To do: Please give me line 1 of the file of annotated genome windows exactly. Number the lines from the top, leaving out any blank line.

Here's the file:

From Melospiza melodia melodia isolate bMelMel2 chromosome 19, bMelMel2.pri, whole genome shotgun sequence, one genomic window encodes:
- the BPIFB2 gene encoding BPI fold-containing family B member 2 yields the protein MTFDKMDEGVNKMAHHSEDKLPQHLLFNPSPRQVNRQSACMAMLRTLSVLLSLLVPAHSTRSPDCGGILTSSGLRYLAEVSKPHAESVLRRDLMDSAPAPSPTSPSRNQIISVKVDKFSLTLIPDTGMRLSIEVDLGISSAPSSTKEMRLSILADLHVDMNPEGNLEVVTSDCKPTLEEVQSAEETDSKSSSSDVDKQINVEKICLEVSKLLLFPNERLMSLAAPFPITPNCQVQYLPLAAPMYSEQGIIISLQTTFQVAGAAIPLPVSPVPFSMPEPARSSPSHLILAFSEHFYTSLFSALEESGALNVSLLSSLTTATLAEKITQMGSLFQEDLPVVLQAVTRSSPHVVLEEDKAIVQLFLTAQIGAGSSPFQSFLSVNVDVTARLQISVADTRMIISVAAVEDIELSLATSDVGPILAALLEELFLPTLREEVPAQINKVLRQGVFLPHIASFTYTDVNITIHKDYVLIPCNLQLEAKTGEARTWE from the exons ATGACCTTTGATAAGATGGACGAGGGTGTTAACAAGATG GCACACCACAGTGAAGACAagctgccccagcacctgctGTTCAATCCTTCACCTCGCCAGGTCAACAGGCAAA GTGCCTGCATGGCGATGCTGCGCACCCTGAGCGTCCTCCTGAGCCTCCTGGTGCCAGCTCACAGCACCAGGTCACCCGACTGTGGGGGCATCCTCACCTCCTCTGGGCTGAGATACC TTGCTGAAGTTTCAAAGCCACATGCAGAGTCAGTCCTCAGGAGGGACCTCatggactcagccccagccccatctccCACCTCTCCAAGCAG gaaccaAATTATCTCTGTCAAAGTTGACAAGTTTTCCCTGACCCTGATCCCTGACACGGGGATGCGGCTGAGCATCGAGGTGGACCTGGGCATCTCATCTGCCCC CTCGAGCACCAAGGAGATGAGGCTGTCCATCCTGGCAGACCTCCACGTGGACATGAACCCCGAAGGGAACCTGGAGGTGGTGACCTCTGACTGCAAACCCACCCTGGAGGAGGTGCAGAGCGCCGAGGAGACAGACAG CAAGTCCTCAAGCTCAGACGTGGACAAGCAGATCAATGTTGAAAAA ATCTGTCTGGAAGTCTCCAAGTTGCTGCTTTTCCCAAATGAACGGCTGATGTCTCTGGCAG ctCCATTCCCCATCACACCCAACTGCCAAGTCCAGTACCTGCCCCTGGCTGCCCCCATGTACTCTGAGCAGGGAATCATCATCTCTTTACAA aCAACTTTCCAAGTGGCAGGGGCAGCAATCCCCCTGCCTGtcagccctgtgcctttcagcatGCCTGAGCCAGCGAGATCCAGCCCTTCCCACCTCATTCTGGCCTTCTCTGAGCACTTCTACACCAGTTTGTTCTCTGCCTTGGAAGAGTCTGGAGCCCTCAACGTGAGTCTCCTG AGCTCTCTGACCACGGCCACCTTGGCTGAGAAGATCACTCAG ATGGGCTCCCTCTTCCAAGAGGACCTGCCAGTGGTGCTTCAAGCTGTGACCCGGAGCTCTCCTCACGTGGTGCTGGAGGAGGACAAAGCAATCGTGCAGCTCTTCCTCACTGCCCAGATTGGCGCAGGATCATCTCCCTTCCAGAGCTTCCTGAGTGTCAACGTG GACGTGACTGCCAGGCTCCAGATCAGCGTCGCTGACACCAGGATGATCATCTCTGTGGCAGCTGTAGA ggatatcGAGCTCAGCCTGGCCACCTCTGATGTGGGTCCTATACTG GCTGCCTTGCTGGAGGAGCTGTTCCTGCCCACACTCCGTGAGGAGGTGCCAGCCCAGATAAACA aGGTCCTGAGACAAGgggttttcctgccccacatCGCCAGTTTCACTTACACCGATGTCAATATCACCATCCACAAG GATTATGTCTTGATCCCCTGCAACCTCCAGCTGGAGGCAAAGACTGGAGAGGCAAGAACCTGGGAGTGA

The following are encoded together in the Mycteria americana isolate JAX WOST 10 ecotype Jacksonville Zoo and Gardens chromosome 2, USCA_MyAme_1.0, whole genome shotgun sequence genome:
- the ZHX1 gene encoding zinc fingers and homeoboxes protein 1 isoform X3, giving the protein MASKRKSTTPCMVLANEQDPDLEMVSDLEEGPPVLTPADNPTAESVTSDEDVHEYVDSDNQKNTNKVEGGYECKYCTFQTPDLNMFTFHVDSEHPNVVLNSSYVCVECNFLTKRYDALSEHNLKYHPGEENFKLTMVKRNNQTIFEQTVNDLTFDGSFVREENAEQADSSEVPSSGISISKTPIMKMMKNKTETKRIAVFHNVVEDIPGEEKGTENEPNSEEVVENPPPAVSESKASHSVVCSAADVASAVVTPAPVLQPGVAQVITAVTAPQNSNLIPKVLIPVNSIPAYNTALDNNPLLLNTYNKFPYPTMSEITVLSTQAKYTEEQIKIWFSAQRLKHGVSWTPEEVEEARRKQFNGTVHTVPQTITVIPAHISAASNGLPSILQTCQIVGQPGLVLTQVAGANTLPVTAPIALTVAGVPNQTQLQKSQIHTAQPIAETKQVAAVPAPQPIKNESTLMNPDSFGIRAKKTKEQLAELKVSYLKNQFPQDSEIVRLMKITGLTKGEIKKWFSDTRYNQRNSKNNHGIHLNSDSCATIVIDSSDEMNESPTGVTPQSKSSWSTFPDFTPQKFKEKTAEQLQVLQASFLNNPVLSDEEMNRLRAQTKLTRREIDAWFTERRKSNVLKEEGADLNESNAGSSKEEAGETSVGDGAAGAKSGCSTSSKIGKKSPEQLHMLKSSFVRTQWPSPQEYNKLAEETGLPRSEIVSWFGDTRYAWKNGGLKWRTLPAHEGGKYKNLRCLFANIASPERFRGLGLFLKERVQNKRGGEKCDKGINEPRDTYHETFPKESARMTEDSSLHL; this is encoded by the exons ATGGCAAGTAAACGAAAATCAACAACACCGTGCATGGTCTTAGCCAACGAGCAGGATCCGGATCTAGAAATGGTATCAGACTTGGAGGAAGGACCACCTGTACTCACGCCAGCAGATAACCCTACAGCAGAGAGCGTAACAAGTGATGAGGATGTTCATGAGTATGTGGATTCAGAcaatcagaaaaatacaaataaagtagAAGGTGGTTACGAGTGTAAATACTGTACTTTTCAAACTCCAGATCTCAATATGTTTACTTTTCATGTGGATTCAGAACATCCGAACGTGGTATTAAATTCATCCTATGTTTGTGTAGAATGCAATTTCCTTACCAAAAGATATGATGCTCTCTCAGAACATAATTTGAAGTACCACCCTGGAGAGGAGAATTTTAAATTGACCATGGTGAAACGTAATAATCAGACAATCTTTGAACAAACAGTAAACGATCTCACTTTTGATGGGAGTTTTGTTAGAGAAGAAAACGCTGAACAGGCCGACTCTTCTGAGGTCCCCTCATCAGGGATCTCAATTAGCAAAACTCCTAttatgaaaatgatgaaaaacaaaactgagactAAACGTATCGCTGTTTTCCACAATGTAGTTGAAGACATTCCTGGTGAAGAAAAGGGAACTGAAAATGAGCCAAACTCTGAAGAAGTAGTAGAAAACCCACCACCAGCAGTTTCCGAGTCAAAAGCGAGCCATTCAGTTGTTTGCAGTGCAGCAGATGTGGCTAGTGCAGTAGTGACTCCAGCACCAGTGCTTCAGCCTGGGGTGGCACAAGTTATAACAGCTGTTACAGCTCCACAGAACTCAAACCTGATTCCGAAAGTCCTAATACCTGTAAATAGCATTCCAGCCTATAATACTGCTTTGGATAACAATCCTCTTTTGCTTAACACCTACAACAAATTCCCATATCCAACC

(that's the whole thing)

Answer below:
From Melospiza melodia melodia isolate bMelMel2 chromosome 19, bMelMel2.pri, whole genome shotgun sequence, one genomic window encodes: